Franciscan Brothers of Brooklyn

From Wikipedia, the free encyclopedia
Jump to: navigation, search

The Franciscan Brothers of Brooklyn, formally known as the Congregation of the Religious Brothers of the Third Order Regular of St. Francis,[1] were founded in Brooklyn, New York, in 1858. They have been actively involved in the education of boys and young men, primarily on Long Island, New York, serving the Diocese of Brooklyn (and later also the Diocese of Rockville Centre) since their founding. The Brothers of the congregation use the postnominal initials of O.S.F.. Numbering 80 members as of 2008,[2] they are the largest congregation of Religious Brothers founded in the United States.

History[edit]

Irish roots[edit]

Ireland had been the home of 47 monasteries of friars, both priests and laybrothers, of the Franciscan Third Order Regular, which were centers of learning. These communities were suppressed under the Penal Laws put in place in their land under English rule, of which only Rosserk Friary in County Mayo has survived to modern times.[3] The Order continued in hiding, with only lay members. Their ministry was that of instructing Catholic boys in the faith in underground "bog schools".[4]

After the ban on education by Catholics was repealed in 1782, two Brothers established themselves as the Franciscan Brothers of Ireland, a congregation of Religious Brothers, and opened a monastery and free primary school for poor boys in Milltown, Dublin. Several foundations soon followed.[4] In 1818 they were given land in Mountbellew, County Galway, to which the monastery moved and opened a primary school, now the Mountbellew Agricultural College.[5]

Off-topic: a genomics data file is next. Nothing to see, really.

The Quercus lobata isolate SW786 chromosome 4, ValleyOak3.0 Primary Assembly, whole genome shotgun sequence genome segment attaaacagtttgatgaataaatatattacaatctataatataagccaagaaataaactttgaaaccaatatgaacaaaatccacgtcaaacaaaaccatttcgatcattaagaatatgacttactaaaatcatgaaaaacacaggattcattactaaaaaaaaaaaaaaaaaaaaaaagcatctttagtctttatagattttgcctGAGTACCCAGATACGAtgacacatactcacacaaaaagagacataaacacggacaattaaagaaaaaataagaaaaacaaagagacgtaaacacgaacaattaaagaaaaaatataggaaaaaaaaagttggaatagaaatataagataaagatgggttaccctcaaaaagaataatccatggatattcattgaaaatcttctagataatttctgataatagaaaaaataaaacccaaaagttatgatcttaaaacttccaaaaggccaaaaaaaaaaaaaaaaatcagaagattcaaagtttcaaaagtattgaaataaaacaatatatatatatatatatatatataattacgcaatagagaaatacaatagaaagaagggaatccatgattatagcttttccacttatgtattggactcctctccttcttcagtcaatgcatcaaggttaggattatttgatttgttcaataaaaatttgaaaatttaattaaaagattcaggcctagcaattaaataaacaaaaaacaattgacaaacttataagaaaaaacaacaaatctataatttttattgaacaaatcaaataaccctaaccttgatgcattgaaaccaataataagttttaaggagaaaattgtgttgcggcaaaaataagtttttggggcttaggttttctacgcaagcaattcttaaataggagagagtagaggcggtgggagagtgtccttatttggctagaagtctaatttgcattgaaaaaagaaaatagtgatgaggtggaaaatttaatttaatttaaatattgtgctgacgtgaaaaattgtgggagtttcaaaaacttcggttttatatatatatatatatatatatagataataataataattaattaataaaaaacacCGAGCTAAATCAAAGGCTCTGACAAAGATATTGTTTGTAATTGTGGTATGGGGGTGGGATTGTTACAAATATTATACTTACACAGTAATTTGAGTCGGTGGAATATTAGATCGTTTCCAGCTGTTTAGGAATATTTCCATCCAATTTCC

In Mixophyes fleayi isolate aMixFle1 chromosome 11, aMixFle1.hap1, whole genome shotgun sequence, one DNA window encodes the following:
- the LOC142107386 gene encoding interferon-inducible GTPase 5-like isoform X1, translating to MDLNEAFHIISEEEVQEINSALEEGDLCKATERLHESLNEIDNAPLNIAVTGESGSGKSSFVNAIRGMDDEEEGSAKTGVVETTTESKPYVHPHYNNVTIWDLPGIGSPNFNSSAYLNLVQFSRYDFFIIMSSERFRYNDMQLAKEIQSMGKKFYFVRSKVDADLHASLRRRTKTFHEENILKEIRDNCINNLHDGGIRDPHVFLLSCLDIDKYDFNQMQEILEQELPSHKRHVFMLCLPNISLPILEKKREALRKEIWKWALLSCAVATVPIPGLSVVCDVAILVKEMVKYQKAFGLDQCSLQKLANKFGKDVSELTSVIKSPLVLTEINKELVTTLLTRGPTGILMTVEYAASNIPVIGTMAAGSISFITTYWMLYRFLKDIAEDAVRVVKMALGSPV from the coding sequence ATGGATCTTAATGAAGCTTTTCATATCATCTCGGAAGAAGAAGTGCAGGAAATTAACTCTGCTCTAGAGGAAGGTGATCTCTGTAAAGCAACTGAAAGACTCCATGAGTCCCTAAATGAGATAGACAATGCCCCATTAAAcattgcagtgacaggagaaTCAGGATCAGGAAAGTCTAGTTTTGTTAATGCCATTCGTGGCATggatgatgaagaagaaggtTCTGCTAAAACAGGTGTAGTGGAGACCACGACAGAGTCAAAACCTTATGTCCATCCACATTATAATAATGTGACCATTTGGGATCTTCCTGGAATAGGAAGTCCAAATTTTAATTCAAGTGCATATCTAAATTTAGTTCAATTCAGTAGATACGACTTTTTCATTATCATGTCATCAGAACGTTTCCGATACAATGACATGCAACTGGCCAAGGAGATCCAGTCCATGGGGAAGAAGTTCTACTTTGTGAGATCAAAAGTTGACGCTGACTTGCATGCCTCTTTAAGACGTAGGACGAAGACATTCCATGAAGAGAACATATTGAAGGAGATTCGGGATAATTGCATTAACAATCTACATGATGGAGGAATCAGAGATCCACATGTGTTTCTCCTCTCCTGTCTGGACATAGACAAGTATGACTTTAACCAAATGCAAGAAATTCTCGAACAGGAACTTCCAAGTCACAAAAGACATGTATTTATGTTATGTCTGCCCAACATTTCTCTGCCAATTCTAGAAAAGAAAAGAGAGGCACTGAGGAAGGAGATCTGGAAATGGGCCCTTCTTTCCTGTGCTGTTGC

New York[edit]

In 1847, the Brothers accepted the invitation of the Bishop of Pittsburgh and established a monastery there, the first community of Religious Brothers in the United States. John Loughlin, the first Bishop of Brooklyn, issued a similar invitation to the Brothers to operate schools for the boys of his diocese in 1858. Under the leadership of Brother John McMahon, O.S.F., and Brother Vincent Hayes, O.S.F., a group of six Brothers, sent from the monastery in Roundstone, County Galway, soon arrived and opened St. Francis Monastery and St. Francis Academy (now the site of St. Francis College), the first Catholic school in Brooklyn. The monastery served as the base of operations for the Brothers as they spread out over the City of Brooklyn in their ministry of education.

Over the subsequent decades, the Brothers staffed local parochial schools. In 1882, at the request of Archbishop John Ireland, a group of Brothers left Brooklyn and opened a new monastery in Spalding, Nebraska, whose Brothers operated a school for Native Americans boys. The Brothers opened St. Anthony's High School in Smithtown, New York in 1933. They also founded schools as far away as Florida and California and helped to found St. Bonaventure University and were among the first teachers there.[6][7] They founded Camp Alvernia in Centerport, New York, in 1888, which remains the oldest Catholic summer camp in continuous operation in the country. They now also operate several facilities for spiritual retreats on the grounds, including Mount Alvernia Retreat Center.[8] In the early 1920s, the camp was the site of an anti-Catholic demonstration by the Ku Klux Klan, which conducted a cross burning on its grounds.[9]